The cynic in me says that it's easy to give Angelina Jolie the role of tortured wife or mother, because I know that she'll do such a good job with it that she'll get nominated for an Oscar. She got one as Christine Collins in Changeling, so she'd get one playing Mariane Pearl in A Mighty Heart. I hadn't seen her in either film until seeing her in A Mighty Heart, and my cynical side feels like a little bit of an arse now for dismissing it out of hand.
Heart was based on Pearl's book and directed by Michael Winterbottom (Welcome to Sarajevo). For those unfamiliar with the Mariane Pearl story, she was married to Daniel Pearl, who worked as a reporter for the Wall Street Journal. Together they lived in Pakistan while Daniel was writing a story on Al-Qaeda, Richard Reid (the "shoe bomber") and Pakistani intelligence services. The film shows the approximate two week period between late January and mid-February when Daniel was kidnapped, but does not show the kidnapping. Rather, the film's focus is on Mariane and her struggle to try and find Daniel. The investigation includes members of the American consulate (Will Patton) and Pakistani CID, along with representatives from the Wall Street journal, and the hurdles that they have to go through and the dead ends they run up against in order to get Daniel home. All the while Mariane, who is five months pregnant while all of this goes on, remains surprisingly level-headed. The only reason for this can be that because Mariane might think that worrying is a selfish or even futile effort. It doesn't get Daniel home any quicker if this occurs.
And Mariane's coping with this sudden upheaval makes Jolie's performance outstanding. Putting her next to Mariane, the resemblance is striking, but Jolie's inflection absorbs her into the role. When she finds out about Daniel's death and that it was definitive (an earlier report days earlier proved to be false), her reaction is raw and visceral, and she turns in the most emotionally effecting performance of her career. Winterbottom shoots the film in predominantly handheld fashion, and that helps reinforce the feel of being in the room with Mariane when all of this occurs. Unlike other films set in similar landscapes, the film stays as close to the events of Pearl's disappearance (and the subsequent investigation) as possible. There are a couple of open-ended scenes which could lead to interpretation, but these scenes are brief and are but a minor distraction in the final result.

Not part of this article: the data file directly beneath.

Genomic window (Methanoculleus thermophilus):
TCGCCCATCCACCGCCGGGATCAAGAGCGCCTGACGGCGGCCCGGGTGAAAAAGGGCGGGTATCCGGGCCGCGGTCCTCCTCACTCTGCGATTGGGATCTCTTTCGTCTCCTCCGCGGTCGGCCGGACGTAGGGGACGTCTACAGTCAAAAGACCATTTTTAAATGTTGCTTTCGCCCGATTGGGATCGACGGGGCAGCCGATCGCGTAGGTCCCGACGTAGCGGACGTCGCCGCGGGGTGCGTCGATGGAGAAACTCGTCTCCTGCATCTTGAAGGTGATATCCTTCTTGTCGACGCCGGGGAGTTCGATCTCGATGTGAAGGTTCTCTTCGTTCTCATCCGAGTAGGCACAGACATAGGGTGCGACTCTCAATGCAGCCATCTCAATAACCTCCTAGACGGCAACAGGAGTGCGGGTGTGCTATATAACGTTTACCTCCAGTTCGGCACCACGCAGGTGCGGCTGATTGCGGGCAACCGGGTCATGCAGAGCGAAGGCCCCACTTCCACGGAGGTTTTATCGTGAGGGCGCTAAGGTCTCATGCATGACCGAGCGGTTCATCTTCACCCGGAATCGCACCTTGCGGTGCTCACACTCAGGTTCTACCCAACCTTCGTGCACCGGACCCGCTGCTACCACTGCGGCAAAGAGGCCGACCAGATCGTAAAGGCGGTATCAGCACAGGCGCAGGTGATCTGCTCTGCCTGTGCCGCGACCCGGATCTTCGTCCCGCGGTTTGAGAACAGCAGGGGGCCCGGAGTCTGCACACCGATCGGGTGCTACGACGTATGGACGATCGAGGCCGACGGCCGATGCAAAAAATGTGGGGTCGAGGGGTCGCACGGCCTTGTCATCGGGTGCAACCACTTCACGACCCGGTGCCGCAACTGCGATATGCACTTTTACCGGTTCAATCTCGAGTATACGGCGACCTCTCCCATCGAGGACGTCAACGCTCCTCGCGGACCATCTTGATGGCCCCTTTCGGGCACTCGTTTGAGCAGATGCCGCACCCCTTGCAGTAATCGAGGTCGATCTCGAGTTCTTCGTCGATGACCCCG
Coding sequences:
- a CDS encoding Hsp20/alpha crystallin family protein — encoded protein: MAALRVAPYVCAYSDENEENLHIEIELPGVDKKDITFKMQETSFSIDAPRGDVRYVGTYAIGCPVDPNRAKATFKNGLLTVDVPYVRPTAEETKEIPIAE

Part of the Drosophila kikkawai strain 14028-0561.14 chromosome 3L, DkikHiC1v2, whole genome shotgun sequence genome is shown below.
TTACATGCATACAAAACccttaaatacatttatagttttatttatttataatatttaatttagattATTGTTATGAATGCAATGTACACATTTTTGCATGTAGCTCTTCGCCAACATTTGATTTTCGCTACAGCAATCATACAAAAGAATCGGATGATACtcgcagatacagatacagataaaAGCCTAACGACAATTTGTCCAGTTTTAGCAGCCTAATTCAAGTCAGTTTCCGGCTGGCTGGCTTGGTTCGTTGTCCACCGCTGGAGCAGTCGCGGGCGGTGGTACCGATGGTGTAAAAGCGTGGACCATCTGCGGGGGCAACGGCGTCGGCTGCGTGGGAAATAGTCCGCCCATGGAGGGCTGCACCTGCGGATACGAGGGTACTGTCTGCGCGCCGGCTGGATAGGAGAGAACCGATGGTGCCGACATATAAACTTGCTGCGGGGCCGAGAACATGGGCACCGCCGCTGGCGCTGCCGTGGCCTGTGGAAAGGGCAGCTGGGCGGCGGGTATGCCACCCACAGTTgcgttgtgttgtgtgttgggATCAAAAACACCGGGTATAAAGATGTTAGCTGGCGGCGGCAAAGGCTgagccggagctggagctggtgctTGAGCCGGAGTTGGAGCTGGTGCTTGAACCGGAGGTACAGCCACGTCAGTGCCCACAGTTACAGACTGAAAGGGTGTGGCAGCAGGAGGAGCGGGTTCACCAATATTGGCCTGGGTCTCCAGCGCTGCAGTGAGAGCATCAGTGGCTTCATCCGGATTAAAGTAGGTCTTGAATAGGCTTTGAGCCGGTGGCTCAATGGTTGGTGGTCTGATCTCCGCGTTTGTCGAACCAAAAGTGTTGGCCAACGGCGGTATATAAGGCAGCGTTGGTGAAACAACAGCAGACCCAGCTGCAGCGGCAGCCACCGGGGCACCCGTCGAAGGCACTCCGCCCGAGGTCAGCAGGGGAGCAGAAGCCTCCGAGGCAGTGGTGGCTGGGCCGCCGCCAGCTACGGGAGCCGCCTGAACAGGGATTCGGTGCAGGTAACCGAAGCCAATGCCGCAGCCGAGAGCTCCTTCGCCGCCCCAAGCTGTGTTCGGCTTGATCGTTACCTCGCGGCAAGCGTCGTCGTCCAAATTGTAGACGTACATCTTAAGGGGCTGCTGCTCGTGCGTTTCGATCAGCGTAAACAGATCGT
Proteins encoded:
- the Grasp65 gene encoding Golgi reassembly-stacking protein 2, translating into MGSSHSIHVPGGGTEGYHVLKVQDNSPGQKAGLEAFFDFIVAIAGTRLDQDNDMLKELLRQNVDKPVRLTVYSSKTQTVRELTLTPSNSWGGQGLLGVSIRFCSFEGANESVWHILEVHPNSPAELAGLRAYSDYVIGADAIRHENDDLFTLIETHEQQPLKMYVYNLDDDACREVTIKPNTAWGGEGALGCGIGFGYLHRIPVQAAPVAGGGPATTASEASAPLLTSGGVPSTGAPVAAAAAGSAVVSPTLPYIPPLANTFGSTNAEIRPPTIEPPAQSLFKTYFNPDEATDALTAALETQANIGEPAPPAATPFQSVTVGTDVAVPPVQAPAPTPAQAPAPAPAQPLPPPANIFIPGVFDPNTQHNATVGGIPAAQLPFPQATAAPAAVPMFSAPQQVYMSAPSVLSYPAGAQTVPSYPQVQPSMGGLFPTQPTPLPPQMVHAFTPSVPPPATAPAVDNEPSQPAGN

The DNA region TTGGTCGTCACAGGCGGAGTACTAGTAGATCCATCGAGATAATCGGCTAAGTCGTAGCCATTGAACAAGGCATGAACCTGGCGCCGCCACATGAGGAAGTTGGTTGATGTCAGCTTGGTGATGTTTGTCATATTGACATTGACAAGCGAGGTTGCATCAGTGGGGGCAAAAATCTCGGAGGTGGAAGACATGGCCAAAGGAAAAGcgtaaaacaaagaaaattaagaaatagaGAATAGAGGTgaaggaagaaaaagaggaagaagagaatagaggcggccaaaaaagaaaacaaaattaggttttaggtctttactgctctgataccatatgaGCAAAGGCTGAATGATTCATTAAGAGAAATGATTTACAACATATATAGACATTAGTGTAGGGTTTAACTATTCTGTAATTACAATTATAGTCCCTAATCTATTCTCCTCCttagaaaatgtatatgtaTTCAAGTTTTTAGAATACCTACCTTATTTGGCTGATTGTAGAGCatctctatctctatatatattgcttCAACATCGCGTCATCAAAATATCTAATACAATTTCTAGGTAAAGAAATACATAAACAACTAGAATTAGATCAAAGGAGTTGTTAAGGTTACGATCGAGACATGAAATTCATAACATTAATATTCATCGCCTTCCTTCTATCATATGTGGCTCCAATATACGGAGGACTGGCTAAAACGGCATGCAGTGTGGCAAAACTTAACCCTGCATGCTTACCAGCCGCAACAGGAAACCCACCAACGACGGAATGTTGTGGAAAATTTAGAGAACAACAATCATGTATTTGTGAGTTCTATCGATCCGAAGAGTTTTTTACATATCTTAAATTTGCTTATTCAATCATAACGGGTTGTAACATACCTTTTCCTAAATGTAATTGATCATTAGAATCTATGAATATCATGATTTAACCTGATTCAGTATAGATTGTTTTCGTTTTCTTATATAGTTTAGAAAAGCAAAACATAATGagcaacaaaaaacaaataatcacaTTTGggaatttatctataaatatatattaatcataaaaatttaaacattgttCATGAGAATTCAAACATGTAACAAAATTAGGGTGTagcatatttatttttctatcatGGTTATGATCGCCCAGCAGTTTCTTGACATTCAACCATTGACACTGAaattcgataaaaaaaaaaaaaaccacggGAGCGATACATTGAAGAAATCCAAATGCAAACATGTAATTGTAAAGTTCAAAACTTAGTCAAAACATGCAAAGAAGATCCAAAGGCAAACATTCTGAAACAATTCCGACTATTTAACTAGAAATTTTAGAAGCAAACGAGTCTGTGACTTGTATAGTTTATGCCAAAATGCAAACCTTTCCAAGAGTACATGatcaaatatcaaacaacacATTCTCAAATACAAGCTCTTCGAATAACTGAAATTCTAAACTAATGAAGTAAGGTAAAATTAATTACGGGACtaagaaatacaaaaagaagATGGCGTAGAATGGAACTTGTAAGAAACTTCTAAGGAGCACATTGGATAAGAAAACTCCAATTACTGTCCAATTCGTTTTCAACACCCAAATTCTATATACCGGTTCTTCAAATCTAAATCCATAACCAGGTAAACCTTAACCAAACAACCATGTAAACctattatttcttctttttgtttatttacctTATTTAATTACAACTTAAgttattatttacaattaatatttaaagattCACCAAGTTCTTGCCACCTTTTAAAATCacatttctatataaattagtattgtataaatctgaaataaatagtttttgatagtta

There is one scene, after Mariane finds out about Daniel, and she has a dinner made for those involved in the investigation that ultimately was fruitless. She thanks them for their time and effort, and reminds them that what was done to Daniel was for the sake of terrorizing and scaring people. Mariane is quick to mention that several other Pakistani journalists were killed in the same month than Daniel was in a television interview, but she was not/is not scared by their actions, and she shouldn't feel that others should be either. Muslim is not a bad religion; it's the actions of those who commit acts of barbarism in its name that should be punished. I'll close with the words of Daniel's father Judea, who wrote an opinion piece in the Wall Street Journal recently on the anniversary of Daniel's death as he shared his thoughts on what's occurred since then: